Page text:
March 9, 2006
October 20, 2005
The process of conching changed the way chocolate was made. Is conching science? It probably is but I'm not sure it would have been realised as a science - ie., I'm not sure someone formed the hypothesis that conching would work and then went about testing it.
Is this what your question is getting at?
September 30, 2004
January 10, 2006
My dictionary defines science as: knowledge obtained by observation, experiment, and measurement
In this sense, I think the discovery of conching as described by The Chef is quite a beautiful example of science ... conching began with observation, followed by experiment, and then measurement. That is the very definition of science!
In fact, I can't think of any aspect of making chocolate that owes itself to anything other than science.
Think of Henri Nestle, who invented powdered milk, which was then used by Daniel Peter to totally revolutionise the chocolate industry.
Think of van Houten, discovering how to separate cocoa butter from cocoa liquor. Cocoa butter as a separate ingredient revolutionised the chocolate industry.
Think of the process of tempering. People who don't understand the intricacies of this process tend to describe obtaining correct temper as something that you "just know" or "feel". I don't doubt that many people do "just know" when chocolate has reached temper - but that doesn't make it a mystical or indescribable process. On the contrary, correct tempering (i.e. controlled fat crystalisation) comes about as a result of very specific (and well-documented) temperature fluctuations during setting.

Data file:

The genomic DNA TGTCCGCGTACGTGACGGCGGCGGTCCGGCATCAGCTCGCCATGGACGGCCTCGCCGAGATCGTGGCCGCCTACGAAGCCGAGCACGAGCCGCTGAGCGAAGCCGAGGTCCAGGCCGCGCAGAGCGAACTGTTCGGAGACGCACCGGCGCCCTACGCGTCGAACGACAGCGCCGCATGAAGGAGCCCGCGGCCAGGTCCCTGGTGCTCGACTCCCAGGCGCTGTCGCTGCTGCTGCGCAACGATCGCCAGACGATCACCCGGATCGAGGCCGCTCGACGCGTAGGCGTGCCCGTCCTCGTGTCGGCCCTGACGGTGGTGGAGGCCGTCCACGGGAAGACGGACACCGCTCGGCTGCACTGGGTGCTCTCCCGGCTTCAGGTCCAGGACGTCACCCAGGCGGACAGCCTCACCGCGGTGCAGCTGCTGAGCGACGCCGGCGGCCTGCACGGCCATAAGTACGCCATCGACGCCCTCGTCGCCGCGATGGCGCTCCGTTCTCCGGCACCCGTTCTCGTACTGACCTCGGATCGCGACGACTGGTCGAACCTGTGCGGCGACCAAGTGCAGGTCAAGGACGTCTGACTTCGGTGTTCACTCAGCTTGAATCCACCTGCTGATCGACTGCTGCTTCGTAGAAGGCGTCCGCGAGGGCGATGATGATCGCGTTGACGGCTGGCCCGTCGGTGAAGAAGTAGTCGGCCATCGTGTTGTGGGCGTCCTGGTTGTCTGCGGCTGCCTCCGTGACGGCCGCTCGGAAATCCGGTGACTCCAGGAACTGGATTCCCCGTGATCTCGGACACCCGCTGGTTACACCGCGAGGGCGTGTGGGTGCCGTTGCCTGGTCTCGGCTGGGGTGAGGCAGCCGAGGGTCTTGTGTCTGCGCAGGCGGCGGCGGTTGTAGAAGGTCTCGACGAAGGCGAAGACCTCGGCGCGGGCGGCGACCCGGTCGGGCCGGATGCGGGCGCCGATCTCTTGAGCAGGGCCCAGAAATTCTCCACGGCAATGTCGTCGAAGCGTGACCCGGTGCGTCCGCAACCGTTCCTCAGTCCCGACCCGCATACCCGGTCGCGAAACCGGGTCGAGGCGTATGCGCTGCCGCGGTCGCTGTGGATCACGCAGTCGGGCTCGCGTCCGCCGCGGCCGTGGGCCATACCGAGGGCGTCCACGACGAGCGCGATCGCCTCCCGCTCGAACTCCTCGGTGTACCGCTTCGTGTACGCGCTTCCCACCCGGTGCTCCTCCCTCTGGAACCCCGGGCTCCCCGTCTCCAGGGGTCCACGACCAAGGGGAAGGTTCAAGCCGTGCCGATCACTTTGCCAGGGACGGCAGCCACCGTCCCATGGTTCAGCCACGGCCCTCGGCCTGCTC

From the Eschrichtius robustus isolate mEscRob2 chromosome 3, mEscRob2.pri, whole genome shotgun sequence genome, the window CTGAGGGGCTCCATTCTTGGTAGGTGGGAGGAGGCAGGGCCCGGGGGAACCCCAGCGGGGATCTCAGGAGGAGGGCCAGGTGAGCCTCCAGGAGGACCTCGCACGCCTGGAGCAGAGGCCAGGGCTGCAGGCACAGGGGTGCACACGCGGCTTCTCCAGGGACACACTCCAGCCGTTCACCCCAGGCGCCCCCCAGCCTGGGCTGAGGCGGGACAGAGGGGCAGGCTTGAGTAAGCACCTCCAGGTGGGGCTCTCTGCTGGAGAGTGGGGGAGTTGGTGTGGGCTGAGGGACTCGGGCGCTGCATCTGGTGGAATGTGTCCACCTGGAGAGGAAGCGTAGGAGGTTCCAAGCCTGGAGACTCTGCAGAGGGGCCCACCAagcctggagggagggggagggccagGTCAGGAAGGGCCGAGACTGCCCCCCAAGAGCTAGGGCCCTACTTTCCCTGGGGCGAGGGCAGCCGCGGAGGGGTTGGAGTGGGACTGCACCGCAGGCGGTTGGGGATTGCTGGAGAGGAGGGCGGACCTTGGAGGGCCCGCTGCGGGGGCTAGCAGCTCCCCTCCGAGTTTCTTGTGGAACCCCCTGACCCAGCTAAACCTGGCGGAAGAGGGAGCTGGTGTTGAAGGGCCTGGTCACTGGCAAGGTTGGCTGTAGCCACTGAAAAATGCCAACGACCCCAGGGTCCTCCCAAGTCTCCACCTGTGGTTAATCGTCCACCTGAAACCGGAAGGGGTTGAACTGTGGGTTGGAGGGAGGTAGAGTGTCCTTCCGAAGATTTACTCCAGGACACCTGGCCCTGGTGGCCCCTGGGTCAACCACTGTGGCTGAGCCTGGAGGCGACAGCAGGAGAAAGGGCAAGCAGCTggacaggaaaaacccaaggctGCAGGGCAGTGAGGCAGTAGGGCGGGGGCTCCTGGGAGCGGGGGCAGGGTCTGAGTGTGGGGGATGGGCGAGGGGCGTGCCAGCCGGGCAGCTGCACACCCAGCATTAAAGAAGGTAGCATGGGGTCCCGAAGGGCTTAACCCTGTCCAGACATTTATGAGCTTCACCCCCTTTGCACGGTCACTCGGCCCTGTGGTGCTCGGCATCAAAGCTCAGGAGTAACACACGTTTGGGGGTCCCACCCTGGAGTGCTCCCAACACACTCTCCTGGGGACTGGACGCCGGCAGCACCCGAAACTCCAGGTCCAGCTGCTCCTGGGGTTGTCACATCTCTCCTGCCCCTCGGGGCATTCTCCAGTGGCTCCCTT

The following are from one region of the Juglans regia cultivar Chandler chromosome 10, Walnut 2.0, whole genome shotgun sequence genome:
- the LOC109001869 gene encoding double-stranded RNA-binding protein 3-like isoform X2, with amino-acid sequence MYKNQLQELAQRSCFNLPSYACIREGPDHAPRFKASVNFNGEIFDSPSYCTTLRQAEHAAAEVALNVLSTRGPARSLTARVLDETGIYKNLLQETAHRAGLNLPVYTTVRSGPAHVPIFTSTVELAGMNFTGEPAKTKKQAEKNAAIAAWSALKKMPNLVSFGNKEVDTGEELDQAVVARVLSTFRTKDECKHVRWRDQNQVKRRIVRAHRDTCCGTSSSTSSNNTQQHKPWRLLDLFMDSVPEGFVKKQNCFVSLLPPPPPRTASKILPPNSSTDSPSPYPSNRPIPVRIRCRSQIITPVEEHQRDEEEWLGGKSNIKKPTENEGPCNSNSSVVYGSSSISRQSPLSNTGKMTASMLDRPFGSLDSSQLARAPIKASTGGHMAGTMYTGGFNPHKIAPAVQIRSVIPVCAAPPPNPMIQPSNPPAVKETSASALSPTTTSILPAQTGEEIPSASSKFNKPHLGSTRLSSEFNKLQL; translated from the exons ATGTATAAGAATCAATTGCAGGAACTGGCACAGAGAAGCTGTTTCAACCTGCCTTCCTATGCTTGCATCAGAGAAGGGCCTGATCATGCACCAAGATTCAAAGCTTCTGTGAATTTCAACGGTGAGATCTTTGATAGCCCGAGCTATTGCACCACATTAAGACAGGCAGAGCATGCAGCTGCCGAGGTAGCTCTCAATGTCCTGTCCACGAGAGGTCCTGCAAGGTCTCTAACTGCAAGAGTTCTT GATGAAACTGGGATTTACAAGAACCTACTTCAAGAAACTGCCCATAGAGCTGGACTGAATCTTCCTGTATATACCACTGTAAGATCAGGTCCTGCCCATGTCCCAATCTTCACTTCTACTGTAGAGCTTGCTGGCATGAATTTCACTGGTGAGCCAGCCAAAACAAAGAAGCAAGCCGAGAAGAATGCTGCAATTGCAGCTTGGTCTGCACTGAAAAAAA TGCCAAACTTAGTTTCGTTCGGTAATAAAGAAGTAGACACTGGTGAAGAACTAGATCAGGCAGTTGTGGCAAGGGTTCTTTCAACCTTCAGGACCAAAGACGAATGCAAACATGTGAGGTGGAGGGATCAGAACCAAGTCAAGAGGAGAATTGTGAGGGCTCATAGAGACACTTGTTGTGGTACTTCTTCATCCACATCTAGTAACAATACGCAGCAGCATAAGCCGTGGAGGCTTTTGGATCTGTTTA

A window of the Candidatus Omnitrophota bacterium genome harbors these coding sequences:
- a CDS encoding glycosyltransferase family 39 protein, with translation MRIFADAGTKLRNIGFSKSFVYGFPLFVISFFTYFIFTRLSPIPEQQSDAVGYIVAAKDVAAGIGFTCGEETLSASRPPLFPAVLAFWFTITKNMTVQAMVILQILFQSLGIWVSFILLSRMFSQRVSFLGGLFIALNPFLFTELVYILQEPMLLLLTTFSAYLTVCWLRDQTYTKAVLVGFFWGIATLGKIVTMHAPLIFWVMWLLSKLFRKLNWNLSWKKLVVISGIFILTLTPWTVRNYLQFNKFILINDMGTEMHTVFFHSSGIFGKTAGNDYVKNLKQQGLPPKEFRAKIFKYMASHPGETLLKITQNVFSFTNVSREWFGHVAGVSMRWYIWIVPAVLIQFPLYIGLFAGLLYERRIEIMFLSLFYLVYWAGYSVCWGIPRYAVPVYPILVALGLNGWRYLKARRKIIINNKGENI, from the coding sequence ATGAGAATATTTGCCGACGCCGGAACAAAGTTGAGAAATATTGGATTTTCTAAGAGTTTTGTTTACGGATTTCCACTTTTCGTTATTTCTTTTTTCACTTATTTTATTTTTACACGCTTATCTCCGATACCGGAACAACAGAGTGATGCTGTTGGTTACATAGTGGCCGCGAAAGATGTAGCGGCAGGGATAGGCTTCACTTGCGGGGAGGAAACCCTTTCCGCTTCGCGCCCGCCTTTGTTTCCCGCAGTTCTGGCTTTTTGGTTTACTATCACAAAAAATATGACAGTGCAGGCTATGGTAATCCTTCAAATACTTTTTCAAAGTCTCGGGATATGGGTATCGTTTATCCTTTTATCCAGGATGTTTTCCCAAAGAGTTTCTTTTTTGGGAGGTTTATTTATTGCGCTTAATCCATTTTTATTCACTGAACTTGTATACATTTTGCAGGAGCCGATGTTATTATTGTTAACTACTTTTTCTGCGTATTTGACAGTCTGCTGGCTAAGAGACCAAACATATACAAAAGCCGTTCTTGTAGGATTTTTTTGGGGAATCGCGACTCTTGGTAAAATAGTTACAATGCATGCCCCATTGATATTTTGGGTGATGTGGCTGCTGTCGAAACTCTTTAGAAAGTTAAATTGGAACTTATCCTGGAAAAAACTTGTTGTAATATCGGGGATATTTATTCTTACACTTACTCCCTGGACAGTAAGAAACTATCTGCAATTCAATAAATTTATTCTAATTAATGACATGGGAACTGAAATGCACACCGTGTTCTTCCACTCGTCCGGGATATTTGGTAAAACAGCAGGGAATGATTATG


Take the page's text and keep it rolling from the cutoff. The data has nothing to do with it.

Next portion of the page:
I have often heard the process of roasting cocoa beans described as a "black art". Give me a colour meter and a blue light, and I'll show you that roasting is actually a science.
Having said all this, I really don't mind if you insist on thinking of me as a magician, or an artist :-)
August 1, 2006
March 9, 2006
February 14, 2006
This is a pretty good question. I would definitely say that the way chocolate is made today is due to many scientific innovations. Larger companies like Hersheys, Lindt, and Callebaut undoubtedly use "scientific" formulas and ratios to make various chocolate bars.
However, smaller companies depend more on an artisan's 'feel' for the chocolate and often develop their blends through intuition and experimentation, whereas Hersheys has been using the same ol' terrible formula for years... (ie minimal cacao and maximum sugar)
There isn't much batch variability for larger chocolate companies. This is due to the beans they aquire for their product. The beans are low-grade and basically bottom-of-the-barrel foresteros. The beans are consitently bad, which makes for consistently bad product. To compensate, machines do all the work and the producers hardly ever see their own products... But at least the company has something reliable which can be marketed as a "good thing" over time, which is why Hersheys is successful.
The enormous machinations in service for larger companies create a gulf between the product being produced, and those responsible for the product. This makes for soulless chocolate.
Conclusion: Too much science can be a bad thing. Of course, things like tempering and conching are quite necessary. But the process should never be so mechanical, so as to make the machine more important than the product.